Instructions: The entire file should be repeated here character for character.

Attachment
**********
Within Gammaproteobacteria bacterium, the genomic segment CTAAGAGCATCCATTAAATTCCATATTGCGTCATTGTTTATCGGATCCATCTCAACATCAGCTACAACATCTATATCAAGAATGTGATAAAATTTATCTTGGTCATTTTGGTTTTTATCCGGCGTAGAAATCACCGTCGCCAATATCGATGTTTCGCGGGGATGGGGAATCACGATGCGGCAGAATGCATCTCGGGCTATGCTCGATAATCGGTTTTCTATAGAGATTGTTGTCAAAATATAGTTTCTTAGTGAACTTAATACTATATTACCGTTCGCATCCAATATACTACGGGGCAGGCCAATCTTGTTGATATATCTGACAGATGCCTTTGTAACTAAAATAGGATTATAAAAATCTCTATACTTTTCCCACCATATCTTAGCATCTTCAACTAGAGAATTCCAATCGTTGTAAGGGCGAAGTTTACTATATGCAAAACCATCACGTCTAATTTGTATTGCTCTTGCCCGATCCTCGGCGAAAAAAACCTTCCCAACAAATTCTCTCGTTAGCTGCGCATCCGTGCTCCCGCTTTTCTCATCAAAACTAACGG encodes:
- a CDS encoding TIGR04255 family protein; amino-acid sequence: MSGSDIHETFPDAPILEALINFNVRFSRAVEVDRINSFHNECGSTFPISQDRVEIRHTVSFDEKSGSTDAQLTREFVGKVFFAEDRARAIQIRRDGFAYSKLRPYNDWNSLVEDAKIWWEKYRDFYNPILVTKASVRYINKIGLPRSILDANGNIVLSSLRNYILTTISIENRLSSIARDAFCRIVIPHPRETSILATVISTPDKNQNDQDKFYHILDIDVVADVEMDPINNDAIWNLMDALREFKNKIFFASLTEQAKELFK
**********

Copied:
Within Gammaproteobacteria bacterium, the genomic segment CTAAGAGCATCCATTAAATTCCATATTGCGTCATTGTTTATCGGATCCATCTCAACATCAGCTACAACATCTATATCAAGAATGTGATAAAATTTATCTTGGTCATTTTGGTTTTTATCCGGCGTAGAAATCACCGTCGCCAATATCGATGTTTCGCGGGGATGGGGAATCACGATGCGGCAGAATGCATCTCGGGCTATGCTCGATAATCGGTTTTCTATAGAGATTGTTGTCAAAATATAGTTTCTTAGTGAACTTAATACTATATTACCGTTCGCATCCAATATACTACGGGGCAGGCCAATCTTGTTGATATATCTGACAGATGCCTTTGTAACTAAAATAGGATTATAAAAATCTCTATACTTTTCCCACCATATCTTAGCATCTTCAACTAGAGAATTCCAATCGTTGTAAGGGCGAAGTTTACTATATGCAAAACCATCACGTCTAATTTGTATTGCTCTTGCCCGATCCTCGGCGAAAAAAACCTTCCCAACAAATTCTCTCGTTAGCTGCGCATCCGTGCTCCCGCTTTTCTCATCAAAACTAACGG encodes:
- a CDS encoding TIGR04255 family protein; amino-acid sequence: MSGSDIHETFPDAPILEALINFNVRFSRAVEVDRINSFHNECGSTFPISQDRVEIRHTVSFDEKSGSTDAQLTREFVGKVFFAEDRARAIQIRRDGFAYSKLRPYNDWNSLVEDAKIWWEKYRDFYNPILVTKASVRYINKIGLPRSILDANGNIVLSSLRNYILTTISIENRLSSIARDAFCRIVIPHPRETSILATVISTPDKNQNDQDKFYHILDIDVVADVEMDPINNDAIWNLMDALREFKNKIFFASLTEQAKELFK